Asheville’s Home Theater and Audio specialist presents Cane Creek AV and Paul McGowan – PS Audio, Intl.

Most loudspeakers have crossovers.  I am hard pressed to think of a full range loudspeaker that doesn’t.  I know they exist, but …..

The crossover is a filter network that makes sure the tweeter and woofer (and midrange) play only what they are supposed to play.  But you can imagine that any time you have such a filter, crossing over to different speaker drivers, you’re going to get “non-perfect” reproduction.  They are a necessary compromise.

Yesterday I heard a full range loudspeaker sans crossover.  Nothing.  Nada.  And listening to music that reaches the lowest depths of bass to the highest tweets a speaker can make, without any interruption of a crossover was a real treat.

What’s the name of this loudspeaker?  The Audeze LCD-X, the subject of Andrew Benjamin’s latest thoughts we published a few days ago.

But wait!  These are not loudspeakers, they are headphones!  Technicalities, technicalities.  Yes, they are headphones, but they are speakers as well.  And when my friend Arnie Nudell invited me over to hear just how remarkable these “loudspeakers” are, he wasn’t kidding.  What I noticed immediately was the lack of a crossover.  I didn’t intend to hear that but after listening to speakers with crossovers for much of my life, hearing one without – and yet with full frequency response – was a real slap in the face.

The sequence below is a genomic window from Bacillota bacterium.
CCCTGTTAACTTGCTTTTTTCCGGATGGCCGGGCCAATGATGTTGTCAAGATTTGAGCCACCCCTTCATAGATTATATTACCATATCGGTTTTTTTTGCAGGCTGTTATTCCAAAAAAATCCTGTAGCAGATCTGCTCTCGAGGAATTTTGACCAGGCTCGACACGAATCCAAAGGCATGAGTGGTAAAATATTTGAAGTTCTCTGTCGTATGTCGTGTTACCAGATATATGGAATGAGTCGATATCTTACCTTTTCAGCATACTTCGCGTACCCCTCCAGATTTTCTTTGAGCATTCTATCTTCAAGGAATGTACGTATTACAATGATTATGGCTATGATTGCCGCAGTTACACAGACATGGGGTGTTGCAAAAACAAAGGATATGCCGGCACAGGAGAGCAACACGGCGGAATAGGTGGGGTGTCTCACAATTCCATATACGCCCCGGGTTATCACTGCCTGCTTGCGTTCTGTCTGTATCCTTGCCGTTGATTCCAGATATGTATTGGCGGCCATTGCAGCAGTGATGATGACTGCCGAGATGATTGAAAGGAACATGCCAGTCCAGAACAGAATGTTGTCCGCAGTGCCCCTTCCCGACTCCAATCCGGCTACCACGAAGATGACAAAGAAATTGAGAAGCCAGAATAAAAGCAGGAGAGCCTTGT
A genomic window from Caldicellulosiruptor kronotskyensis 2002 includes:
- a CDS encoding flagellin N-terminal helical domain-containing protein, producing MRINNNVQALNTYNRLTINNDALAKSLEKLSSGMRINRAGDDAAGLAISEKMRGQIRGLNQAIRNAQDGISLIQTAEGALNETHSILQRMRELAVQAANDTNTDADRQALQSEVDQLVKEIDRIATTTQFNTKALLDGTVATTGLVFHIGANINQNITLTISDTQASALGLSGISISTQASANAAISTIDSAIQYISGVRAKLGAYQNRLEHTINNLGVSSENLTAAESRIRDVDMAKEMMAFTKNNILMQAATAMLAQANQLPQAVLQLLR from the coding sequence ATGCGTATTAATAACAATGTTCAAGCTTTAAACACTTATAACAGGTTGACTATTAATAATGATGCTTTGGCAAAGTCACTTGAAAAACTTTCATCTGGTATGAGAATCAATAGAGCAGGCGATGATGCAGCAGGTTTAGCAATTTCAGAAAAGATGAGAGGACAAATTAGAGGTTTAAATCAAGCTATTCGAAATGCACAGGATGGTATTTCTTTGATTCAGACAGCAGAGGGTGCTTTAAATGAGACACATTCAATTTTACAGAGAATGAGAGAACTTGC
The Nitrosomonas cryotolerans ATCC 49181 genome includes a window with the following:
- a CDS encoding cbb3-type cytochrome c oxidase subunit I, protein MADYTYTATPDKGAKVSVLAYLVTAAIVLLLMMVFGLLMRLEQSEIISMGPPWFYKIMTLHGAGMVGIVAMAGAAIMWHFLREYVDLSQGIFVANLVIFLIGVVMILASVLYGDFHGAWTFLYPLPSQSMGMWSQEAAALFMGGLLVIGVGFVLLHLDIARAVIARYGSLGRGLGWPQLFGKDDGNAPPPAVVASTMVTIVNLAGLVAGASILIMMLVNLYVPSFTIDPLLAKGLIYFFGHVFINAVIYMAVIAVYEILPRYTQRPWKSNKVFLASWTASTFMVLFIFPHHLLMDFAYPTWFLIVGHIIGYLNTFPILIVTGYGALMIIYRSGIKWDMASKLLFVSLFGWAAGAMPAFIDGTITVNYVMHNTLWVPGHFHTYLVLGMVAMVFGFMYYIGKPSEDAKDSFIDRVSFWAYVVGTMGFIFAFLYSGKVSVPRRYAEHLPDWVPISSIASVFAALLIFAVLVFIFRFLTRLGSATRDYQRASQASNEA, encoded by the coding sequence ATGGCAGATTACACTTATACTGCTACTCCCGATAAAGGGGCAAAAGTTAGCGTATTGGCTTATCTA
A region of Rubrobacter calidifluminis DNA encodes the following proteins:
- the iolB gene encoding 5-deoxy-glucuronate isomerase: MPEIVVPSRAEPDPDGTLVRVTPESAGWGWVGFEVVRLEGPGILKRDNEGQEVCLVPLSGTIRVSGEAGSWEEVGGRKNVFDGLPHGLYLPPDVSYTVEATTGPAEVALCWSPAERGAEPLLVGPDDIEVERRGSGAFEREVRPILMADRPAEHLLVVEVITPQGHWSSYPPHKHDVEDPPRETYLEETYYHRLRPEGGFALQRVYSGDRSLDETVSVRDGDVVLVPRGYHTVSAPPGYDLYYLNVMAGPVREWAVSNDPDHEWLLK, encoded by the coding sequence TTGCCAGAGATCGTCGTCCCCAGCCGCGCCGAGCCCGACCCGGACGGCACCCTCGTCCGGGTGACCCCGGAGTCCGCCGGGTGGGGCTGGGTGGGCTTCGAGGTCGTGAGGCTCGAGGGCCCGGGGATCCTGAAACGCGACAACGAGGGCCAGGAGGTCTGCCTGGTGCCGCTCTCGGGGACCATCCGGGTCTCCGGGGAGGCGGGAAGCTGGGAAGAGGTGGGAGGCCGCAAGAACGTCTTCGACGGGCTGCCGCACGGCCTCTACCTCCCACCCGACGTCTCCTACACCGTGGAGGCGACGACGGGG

No, I am not yet buying into the headphone thing yet.  Getting closer, but I still appreciate listening in the room.

But I have a new appreciation for the possible.

Asheville’s Home Theater and Audio specialist presents Cane Creek AV and Paul McGowan – PS Audio, Intl.

Taking things for granted

Over the weekend our kitchen sink backed up.  Of course I tried everything I could think of, from pouring gallons of Drano to buying a pathetic 25 foot snake at Home Depot.  In the end a call to the plumber solved it.  But without that sink life changed immediately.  It reminds me how much we take things for granted.

And one of those things some of us take for granted is our media.  A friend burned a collection of great demo materials for me on a CD.  I use that CD nearly every day without even giving it a second thought.  Then a funny thing happened.  I had reason to burn another couple of copies of this disc, one for another friend and the other for Music Room Two.  I burned both on a Mobile Fidelity gold CD and didn’t think much of it.  Then I grabbed the new copy and made sure it would play properly.  Wow.

The difference between the original and the new copy was not subtle.  So now I have taken the original, which I took for granted for months, and replaced it with the new copy.

Should I do the same for the hundreds of CDs in my collection?  Or should I continue to also take them for granted?

This obsession of mine for perfection drives me up a wall sometimes.  There’s no freaking way I am going to take the time to replace all my media.Mobile Fidelity,Music,disc,

Until the sink backs up again, I’ll just continue to take them for granted.